They say Jesus is coming
He must be walking, he sho’ ain’t running
Who could blame him, look how we done him
-The Devil Makes Three
One of the advantages of theological open-mindedness is that you can poke fun at your own religion without being disrespectful of it. This is not exclusive to the American South, but because the Southern Baptist mentality and iconography are so ubiquitous in the region, Southerners usually arrive at epiphanies of theological uncertainty as adults, so they are often slow to take a jaded view of Christianity without feeling at least disrespectful or at worst flat-out blasphemous. In other parts of the country, however, one is raised from birth in an environment that not only encourages theological open-mindedness, but treats religious skepticism almost as a religion in and of itself.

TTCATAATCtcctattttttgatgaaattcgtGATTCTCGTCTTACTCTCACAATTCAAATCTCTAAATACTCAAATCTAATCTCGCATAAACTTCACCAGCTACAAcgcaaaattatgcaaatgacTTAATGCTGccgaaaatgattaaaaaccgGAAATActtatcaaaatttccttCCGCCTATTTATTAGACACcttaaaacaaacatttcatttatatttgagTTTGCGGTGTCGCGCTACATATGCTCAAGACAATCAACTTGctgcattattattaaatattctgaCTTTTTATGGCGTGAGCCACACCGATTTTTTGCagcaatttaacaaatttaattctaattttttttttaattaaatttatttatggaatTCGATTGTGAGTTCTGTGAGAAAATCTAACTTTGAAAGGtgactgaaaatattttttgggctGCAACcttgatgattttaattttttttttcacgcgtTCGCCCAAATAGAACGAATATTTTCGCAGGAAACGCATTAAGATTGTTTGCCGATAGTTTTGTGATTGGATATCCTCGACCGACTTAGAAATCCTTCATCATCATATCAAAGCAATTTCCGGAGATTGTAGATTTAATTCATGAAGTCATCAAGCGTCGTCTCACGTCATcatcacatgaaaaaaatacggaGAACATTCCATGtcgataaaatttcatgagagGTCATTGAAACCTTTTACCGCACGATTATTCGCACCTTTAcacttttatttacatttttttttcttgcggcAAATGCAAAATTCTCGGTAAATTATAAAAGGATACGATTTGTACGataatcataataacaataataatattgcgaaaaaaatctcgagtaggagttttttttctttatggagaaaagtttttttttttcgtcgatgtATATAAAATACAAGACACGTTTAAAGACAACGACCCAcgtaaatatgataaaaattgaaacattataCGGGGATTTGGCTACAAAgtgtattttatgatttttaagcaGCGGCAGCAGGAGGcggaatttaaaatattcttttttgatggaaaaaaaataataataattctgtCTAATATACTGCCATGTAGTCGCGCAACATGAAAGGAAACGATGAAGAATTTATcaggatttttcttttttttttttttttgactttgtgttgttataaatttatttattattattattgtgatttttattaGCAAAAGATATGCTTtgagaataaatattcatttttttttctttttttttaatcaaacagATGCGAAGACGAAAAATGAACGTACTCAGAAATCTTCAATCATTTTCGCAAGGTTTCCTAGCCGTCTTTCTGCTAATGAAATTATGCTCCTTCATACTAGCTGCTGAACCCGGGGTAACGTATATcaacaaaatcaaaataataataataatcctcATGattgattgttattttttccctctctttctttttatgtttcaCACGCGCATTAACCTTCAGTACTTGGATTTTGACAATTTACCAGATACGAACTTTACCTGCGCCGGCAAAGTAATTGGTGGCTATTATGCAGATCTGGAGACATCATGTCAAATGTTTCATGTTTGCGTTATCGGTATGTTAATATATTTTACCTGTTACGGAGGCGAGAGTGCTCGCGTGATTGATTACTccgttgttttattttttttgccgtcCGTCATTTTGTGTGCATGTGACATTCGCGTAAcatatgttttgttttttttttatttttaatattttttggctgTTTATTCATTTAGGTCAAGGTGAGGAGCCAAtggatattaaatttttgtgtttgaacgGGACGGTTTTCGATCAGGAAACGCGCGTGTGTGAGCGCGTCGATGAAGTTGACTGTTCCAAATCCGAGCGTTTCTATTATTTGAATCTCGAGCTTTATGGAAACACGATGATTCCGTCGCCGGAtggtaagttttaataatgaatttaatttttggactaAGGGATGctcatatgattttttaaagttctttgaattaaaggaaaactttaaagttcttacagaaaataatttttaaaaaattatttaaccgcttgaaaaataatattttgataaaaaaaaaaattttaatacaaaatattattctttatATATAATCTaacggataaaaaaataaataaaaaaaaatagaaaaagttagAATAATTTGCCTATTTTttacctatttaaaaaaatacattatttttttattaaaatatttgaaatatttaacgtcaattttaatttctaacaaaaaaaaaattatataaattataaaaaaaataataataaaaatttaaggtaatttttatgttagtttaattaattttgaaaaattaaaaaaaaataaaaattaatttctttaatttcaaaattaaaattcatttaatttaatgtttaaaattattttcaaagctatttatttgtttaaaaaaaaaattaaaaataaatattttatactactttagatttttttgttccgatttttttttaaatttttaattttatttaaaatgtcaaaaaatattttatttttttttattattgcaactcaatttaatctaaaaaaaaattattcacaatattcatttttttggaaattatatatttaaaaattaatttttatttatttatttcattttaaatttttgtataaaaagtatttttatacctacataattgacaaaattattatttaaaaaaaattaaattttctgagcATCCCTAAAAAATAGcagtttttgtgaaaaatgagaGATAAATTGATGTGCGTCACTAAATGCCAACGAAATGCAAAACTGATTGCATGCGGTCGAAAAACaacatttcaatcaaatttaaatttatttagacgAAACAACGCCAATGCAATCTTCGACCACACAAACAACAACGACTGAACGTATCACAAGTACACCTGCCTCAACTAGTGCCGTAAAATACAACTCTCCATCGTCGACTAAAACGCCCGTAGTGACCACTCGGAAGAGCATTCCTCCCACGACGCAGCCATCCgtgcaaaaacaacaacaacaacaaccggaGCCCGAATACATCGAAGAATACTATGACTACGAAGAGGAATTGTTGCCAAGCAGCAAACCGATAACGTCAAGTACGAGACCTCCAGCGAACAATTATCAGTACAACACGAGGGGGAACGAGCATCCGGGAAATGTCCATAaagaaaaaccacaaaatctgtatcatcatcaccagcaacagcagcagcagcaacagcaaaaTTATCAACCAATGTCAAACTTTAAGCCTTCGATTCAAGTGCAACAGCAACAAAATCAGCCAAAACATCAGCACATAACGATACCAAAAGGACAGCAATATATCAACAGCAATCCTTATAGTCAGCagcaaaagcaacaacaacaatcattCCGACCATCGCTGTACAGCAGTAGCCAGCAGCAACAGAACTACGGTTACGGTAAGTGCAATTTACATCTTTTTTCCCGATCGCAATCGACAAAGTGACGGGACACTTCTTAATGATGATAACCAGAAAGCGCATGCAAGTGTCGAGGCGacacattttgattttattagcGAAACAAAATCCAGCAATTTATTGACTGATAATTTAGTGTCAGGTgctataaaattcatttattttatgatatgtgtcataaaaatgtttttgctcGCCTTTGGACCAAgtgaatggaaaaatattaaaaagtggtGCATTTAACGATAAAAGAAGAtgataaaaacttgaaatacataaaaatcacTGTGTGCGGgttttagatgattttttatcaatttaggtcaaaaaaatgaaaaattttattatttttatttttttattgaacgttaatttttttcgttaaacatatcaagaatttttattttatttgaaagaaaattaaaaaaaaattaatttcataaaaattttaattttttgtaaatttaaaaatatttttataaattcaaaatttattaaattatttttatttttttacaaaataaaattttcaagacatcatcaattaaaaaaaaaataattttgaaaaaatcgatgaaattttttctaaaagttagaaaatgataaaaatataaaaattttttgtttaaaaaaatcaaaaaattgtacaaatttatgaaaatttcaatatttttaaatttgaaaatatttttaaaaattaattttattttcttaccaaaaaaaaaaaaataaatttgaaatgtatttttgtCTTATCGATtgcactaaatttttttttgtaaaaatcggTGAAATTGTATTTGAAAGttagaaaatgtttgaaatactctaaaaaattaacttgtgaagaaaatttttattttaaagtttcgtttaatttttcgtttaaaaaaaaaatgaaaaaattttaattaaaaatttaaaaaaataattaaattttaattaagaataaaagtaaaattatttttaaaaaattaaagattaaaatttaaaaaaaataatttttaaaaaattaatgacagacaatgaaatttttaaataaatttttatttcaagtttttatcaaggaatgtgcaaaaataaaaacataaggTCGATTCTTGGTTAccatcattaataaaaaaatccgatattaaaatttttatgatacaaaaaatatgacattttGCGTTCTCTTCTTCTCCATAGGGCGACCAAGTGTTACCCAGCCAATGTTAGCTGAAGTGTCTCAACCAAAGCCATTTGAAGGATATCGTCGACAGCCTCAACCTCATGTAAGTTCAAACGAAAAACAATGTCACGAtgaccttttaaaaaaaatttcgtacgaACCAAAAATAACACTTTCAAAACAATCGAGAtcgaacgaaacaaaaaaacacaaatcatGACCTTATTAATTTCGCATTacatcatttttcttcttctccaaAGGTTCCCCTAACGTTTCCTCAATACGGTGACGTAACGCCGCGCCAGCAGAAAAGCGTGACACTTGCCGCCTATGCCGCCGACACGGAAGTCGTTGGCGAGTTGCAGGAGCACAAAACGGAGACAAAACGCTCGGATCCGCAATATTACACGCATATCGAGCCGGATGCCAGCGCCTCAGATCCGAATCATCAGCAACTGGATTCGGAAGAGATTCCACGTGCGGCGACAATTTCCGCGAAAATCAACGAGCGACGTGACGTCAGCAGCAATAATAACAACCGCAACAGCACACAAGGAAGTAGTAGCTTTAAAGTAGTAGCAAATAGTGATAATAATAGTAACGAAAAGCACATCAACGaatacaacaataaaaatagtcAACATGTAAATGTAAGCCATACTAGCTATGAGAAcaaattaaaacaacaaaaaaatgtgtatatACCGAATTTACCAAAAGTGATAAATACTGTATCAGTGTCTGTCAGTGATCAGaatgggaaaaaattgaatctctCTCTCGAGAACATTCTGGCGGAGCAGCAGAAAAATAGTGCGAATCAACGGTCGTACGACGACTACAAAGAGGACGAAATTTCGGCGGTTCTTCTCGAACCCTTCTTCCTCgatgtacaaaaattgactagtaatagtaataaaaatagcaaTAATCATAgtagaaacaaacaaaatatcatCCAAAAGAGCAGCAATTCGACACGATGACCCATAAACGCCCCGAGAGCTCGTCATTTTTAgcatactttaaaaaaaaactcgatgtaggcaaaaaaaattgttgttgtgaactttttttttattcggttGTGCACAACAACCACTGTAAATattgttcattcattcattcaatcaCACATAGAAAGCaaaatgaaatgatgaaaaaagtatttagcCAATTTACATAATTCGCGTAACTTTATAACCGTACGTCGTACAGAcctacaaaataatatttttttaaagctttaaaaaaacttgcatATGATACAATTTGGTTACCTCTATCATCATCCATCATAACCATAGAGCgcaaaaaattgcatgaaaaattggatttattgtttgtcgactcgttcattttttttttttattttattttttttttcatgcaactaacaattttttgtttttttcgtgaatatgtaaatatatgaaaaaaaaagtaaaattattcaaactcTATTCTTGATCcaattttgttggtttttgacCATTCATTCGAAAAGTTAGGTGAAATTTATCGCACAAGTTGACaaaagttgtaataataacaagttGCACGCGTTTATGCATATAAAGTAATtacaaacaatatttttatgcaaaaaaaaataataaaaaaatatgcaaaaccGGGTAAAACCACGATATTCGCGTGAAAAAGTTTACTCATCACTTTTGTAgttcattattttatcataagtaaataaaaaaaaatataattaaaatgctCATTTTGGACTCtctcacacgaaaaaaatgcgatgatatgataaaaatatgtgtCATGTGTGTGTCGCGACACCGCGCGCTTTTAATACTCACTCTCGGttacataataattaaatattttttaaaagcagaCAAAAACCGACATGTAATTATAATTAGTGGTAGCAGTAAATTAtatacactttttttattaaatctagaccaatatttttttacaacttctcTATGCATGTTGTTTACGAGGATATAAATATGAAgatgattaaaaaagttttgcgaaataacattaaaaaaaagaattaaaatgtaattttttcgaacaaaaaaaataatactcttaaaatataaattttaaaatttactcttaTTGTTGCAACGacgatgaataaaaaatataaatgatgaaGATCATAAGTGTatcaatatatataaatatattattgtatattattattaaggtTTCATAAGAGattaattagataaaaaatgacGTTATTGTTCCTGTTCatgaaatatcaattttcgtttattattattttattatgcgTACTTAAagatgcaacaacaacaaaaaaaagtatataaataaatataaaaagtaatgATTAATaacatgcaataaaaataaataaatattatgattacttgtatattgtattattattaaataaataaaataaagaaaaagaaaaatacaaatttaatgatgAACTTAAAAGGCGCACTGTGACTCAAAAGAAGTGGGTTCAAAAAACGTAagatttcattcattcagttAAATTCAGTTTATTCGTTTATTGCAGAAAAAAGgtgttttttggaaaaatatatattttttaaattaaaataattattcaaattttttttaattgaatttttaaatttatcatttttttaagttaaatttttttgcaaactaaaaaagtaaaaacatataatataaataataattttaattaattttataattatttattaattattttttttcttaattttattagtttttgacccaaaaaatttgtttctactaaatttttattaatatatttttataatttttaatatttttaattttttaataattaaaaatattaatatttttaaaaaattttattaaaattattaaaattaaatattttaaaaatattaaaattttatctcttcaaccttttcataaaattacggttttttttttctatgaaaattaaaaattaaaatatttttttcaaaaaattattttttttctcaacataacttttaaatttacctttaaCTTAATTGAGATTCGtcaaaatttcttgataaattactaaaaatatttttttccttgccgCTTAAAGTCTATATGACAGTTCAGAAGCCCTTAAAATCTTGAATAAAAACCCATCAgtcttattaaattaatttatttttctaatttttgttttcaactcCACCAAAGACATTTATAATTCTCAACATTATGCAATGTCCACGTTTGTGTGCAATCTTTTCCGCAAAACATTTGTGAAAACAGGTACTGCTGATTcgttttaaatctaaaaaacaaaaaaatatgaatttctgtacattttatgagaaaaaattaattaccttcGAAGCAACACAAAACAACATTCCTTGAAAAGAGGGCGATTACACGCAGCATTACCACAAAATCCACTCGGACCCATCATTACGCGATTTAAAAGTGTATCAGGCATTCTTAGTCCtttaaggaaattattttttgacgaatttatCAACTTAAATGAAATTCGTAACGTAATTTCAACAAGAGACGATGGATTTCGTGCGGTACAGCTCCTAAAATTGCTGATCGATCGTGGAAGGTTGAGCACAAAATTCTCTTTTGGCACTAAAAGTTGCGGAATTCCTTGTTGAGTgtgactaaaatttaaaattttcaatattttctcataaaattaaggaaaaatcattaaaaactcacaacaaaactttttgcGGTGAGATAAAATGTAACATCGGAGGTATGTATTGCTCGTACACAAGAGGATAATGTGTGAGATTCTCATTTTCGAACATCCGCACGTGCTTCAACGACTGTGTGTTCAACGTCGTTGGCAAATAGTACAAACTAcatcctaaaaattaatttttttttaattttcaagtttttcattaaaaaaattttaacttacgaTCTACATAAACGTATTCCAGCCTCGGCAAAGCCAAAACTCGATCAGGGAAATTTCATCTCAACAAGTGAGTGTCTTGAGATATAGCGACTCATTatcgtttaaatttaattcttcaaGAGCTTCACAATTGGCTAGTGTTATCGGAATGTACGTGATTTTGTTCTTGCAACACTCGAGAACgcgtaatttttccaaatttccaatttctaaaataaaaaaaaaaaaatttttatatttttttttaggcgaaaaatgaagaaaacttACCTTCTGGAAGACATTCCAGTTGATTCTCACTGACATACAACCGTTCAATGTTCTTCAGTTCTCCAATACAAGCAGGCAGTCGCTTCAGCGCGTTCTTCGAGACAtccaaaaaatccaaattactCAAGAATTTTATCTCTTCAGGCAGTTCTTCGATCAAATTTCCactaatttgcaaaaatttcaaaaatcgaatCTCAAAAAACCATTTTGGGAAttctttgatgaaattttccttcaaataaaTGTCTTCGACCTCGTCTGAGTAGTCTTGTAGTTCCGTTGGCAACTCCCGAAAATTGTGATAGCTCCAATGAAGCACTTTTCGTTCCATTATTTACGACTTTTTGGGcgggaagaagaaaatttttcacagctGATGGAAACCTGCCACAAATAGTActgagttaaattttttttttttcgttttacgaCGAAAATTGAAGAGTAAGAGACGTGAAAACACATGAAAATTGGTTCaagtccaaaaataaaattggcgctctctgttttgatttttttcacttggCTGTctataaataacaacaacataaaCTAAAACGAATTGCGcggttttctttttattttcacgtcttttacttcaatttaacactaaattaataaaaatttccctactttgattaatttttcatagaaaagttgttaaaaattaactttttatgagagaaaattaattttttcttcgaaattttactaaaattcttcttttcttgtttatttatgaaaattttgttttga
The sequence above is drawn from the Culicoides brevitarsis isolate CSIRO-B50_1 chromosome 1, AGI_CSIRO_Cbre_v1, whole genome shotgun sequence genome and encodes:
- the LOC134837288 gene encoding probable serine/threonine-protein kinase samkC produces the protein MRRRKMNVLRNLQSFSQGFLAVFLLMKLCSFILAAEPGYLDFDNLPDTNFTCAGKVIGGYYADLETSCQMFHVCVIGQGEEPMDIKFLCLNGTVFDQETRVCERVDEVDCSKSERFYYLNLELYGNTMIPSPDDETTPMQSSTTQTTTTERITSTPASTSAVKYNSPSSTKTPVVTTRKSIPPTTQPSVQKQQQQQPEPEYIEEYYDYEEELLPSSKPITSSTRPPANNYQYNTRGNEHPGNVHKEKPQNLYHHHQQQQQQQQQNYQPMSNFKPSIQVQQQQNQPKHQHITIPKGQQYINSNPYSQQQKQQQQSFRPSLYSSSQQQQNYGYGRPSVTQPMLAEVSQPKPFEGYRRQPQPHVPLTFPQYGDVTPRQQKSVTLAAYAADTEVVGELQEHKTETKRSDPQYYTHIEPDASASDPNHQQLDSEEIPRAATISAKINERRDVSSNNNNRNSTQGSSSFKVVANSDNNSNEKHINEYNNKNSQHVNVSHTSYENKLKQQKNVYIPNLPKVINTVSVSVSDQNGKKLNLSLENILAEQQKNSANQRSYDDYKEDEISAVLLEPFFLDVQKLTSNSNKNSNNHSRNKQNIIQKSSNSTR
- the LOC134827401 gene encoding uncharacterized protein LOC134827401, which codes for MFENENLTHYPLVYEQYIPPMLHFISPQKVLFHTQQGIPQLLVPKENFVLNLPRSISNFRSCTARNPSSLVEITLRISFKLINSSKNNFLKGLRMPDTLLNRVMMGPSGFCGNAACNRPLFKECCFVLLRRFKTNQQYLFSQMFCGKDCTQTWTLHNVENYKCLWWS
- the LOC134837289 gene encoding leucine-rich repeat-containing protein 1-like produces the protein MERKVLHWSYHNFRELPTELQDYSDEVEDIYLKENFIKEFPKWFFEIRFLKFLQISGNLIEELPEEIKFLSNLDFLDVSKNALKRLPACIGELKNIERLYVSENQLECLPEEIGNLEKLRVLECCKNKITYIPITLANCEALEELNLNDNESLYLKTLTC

The Devil Makes Three is two thirds Vermonters and one third Texan, but their blues/folk/bluegrass style of music is primarily a Southern idiom. Thus, they bring an outsider’s perspective to the Southern dilemma of reconciling Saturday night behavior with Sunday morning dogma. Songs like “Hallelu” and “Forty Days” are not indictments of fundamentalism as much as they are acknowledgements of the human transgressions and natural disasters that are inevitable regardless of one’s spiritual orientation. Rather than vague references to “a life of sin”, compositions such as “Gracefully Facedown”, “Spinning Like a Top”, or “Beneath the Piano” are detailed anecdotes of heavy drinking, hard living and general debauchery. Instead of overt pleas for mercy, these songs carry an implicit acquiescence to human frailty, not as a means to exonerate bad behavior or to glorify hedonism, but to provide a context in which words like forgiveness and repentance can have meaning. After all, isn’t that what the teachings of Jesus really boil down to: acknowledging the disappointments, frailties and imperfections in ourselves and in others so that words like love, forgiveness and redemption can have meaning?